Tuesday, December 12, 2006

A Movie For Book People

First off, credit to someone in Hollywood for finally having an original idea. After years of remakes, franchise sequels and film versions stuff we’ve seen in other mediums we finally have something that is about as original a concept as there has been in recent years.

I’m talking about “Stranger Than Fiction” the latest offering from the current golden boy Saturday Night Live Alum Will Ferrell. Now before you go on expecting another Elf or Ron Burgundy type performance I’m going to warn you upfront: Will Ferrell underplays his role. He underplays it so much in fact he accepts the fact that he is not the best actor in the film. By my count he is solidly in the bottom two.

But that’s where this movie separates itself from other Will Ferrell movies. Instead of playing someone with more mouth than brains here we see Ferrell as Harold Crick, IRS agent and watch wearer. That’s about the extent of his character at the start of this film.
A humdrum character who goes through an extraordinary series of events in a short period of time. The first of which is hearing a voice narrate his life.

That narrator is the voice of Emma Thompson and she’s not just narrating the movie, she’s the voice of author Kay Eiffel who is writing the book in which Crick is the main character.

Finally convinced he is not crazy and actually living in a story he seeks out literature Professor Jules Hilbert played by Dustin Hoffman, who is the best actor in the movie and steals every scene he is in.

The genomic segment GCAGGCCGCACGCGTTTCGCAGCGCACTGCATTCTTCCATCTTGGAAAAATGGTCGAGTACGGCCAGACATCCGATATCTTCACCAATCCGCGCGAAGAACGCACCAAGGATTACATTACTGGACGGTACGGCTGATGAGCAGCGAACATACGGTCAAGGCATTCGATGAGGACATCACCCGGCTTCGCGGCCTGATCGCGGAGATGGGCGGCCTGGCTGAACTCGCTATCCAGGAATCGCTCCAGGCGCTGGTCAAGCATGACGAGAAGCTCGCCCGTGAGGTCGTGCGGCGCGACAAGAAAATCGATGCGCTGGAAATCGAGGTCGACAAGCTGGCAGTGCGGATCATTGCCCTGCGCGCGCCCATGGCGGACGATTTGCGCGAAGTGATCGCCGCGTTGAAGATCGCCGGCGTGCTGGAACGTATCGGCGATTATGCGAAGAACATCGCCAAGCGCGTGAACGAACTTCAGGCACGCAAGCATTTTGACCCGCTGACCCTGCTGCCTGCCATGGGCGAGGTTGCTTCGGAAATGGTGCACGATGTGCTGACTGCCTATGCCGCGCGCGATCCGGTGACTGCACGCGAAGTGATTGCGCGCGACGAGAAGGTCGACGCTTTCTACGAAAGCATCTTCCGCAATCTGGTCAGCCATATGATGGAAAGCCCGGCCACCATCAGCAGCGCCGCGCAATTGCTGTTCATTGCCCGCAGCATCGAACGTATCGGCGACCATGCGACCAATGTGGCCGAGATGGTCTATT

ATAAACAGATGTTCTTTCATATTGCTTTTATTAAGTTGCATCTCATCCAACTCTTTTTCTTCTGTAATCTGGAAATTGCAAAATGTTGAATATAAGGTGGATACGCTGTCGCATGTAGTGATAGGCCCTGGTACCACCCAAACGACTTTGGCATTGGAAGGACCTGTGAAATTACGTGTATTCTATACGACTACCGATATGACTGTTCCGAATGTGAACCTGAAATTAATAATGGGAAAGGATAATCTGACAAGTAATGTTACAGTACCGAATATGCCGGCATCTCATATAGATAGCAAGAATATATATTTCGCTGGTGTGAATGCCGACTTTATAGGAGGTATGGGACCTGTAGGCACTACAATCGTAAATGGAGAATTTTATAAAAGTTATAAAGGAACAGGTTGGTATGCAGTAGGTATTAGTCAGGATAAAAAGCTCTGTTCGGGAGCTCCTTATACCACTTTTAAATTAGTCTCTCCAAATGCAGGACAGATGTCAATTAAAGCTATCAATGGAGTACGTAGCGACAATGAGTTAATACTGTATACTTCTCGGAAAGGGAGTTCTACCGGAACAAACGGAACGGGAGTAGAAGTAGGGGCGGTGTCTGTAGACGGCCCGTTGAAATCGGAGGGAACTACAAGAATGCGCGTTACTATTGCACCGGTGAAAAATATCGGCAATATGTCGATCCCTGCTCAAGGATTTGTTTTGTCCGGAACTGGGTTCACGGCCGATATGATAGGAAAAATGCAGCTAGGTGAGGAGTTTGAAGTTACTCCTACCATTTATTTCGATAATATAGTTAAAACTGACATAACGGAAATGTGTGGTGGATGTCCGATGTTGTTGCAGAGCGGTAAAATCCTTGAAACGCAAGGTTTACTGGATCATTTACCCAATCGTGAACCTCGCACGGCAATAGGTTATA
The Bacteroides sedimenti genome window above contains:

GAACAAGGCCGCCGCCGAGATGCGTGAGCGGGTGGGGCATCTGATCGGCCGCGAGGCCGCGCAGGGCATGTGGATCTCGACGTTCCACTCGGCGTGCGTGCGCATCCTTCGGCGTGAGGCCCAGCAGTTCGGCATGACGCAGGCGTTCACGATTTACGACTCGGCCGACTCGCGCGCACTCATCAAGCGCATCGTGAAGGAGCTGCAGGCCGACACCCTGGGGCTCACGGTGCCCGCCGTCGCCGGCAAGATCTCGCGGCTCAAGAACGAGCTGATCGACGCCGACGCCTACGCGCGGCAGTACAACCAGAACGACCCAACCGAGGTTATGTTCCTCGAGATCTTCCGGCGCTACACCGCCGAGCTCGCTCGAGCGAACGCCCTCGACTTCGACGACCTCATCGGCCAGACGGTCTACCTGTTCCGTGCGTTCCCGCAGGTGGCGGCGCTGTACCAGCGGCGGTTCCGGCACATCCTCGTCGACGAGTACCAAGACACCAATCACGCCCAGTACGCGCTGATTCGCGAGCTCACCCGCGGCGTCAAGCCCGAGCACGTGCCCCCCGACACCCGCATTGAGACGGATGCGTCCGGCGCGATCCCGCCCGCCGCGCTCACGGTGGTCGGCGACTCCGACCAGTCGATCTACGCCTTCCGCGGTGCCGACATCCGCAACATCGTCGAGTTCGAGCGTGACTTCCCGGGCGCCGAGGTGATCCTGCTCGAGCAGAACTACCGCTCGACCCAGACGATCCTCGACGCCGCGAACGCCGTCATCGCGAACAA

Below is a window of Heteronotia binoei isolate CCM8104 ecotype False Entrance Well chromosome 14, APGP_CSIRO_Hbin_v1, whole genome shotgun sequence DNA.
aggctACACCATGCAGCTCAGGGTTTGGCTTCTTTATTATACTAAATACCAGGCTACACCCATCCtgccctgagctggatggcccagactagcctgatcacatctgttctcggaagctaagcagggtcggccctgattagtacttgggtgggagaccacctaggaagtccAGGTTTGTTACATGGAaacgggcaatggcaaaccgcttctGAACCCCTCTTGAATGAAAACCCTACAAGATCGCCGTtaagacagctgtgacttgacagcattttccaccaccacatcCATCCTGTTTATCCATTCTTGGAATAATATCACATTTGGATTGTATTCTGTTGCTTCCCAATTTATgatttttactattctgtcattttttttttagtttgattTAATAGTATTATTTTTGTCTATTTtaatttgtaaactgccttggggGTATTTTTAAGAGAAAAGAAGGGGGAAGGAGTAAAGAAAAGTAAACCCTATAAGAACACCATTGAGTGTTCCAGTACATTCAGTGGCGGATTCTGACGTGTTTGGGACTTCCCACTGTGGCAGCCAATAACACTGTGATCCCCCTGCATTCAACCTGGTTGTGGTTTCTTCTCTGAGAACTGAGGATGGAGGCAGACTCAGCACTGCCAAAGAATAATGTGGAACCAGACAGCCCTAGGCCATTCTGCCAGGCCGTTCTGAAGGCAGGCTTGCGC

As it turns out Eiffel’s literary style is such that she kills off the main character in all of her stories and Crick is her next victim. This has Crick quite upset.

Rounding out the cast is Queen Latifah, the author’s assistant sent by the publisher to get Kay off her writer’s block. I’ve said it before and I must stress the point. Rappers don’t make bad movies. And the Queen continues that tradition.

Finally we have Crick’s love interest. Played by Maggie Gyllenhaal. A college dropout baker hippy wannabe who Crick finds himself auditing. Can you guess what happens next? I’ll give you a hint, It’s not Will Ferrell sleeping with Emma Thompson, Queen Latifah or Dustin Hoffman!

You just won’t understand the complexity of this movie unless you read good books. Not just novels you find in the grocery store line, but really good books by people whose names get used in sentences with words like “literature” and “genius”. Tom Wolfe comes to mind, as does John Updike. People whose stories show real human growth and where seemingly insignificant things become the defining factors in the characters’ lives.

If you’ve read these kinds of books you know what I’m talking about, and you’ll get what this movie is about. You see this movie is not so much about the principle character Harold Crick, but really about the book Kay Eiffel is writing.

Those great books you’ve read, this is the story about how those great authors come up with those books.

If it’s possible for a movie to make you appreciate books this is the best attempt to do so. Ferrell’s performance is passable because he under acts for once in his career. His casing in the main role was simply to sell tickets, but it is by allowing the rest of the cast to lift up his performance that makes the movie better than the sum of it’s parts.

The movie is PG-13 and deservedly so for sexual situations and a wholly unnecessary f-bomb. But the appeal is to more mature audiences anyway. I doubt anyone who has yet to write an English term paper would be able to hold their attention on the screen… or is that what the sex scenes were for?

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